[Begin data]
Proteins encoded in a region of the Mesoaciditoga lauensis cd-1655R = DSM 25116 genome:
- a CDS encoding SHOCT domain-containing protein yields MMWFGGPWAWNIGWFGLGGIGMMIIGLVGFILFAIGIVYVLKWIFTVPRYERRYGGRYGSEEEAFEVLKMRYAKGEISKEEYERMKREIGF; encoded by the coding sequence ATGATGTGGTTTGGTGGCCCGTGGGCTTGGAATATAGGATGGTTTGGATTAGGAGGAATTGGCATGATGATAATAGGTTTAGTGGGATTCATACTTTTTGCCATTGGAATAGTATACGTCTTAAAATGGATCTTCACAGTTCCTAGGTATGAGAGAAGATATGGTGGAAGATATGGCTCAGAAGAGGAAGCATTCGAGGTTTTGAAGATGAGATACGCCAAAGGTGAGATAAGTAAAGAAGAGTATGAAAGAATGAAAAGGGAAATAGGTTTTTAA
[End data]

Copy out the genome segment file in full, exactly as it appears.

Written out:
Proteins encoded in a region of the Mesoaciditoga lauensis cd-1655R = DSM 25116 genome:
- a CDS encoding SHOCT domain-containing protein yields MMWFGGPWAWNIGWFGLGGIGMMIIGLVGFILFAIGIVYVLKWIFTVPRYERRYGGRYGSEEEAFEVLKMRYAKGEISKEEYERMKREIGF; encoded by the coding sequence ATGATGTGGTTTGGTGGCCCGTGGGCTTGGAATATAGGATGGTTTGGATTAGGAGGAATTGGCATGATGATAATAGGTTTAGTGGGATTCATACTTTTTGCCATTGGAATAGTATACGTCTTAAAATGGATCTTCACAGTTCCTAGGTATGAGAGAAGATATGGTGGAAGATATGGCTCAGAAGAGGAAGCATTCGAGGTTTTGAAGATGAGATACGCCAAAGGTGAGATAAGTAAAGAAGAGTATGAAAGAATGAAAAGGGAAATAGGTTTTTAA